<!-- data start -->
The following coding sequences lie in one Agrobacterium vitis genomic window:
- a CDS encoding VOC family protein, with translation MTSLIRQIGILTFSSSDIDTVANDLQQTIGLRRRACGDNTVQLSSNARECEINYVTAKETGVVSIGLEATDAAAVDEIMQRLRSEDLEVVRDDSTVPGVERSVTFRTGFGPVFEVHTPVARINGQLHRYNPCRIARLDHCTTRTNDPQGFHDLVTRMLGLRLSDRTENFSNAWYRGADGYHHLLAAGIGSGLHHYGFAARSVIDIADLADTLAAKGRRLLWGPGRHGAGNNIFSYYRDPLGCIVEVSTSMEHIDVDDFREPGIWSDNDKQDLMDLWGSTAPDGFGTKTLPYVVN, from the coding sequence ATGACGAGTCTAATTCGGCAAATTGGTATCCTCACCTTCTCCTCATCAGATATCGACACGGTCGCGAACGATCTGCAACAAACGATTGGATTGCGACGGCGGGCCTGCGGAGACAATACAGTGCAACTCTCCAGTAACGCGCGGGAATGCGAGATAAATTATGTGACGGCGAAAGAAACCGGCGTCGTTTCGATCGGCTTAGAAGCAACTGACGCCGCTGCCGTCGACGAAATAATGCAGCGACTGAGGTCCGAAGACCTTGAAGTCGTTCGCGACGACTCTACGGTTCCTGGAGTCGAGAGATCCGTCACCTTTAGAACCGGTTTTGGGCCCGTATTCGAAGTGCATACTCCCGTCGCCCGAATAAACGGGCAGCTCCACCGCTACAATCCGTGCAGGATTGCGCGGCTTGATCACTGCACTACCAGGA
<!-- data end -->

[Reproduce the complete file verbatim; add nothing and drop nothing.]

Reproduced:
The following coding sequences lie in one Agrobacterium vitis genomic window:
- a CDS encoding VOC family protein, with translation MTSLIRQIGILTFSSSDIDTVANDLQQTIGLRRRACGDNTVQLSSNARECEINYVTAKETGVVSIGLEATDAAAVDEIMQRLRSEDLEVVRDDSTVPGVERSVTFRTGFGPVFEVHTPVARINGQLHRYNPCRIARLDHCTTRTNDPQGFHDLVTRMLGLRLSDRTENFSNAWYRGADGYHHLLAAGIGSGLHHYGFAARSVIDIADLADTLAAKGRRLLWGPGRHGAGNNIFSYYRDPLGCIVEVSTSMEHIDVDDFREPGIWSDNDKQDLMDLWGSTAPDGFGTKTLPYVVN, from the coding sequence ATGACGAGTCTAATTCGGCAAATTGGTATCCTCACCTTCTCCTCATCAGATATCGACACGGTCGCGAACGATCTGCAACAAACGATTGGATTGCGACGGCGGGCCTGCGGAGACAATACAGTGCAACTCTCCAGTAACGCGCGGGAATGCGAGATAAATTATGTGACGGCGAAAGAAACCGGCGTCGTTTCGATCGGCTTAGAAGCAACTGACGCCGCTGCCGTCGACGAAATAATGCAGCGACTGAGGTCCGAAGACCTTGAAGTCGTTCGCGACGACTCTACGGTTCCTGGAGTCGAGAGATCCGTCACCTTTAGAACCGGTTTTGGGCCCGTATTCGAAGTGCATACTCCCGTCGCCCGAATAAACGGGCAGCTCCACCGCTACAATCCGTGCAGGATTGCGCGGCTTGATCACTGCACTACCAGGA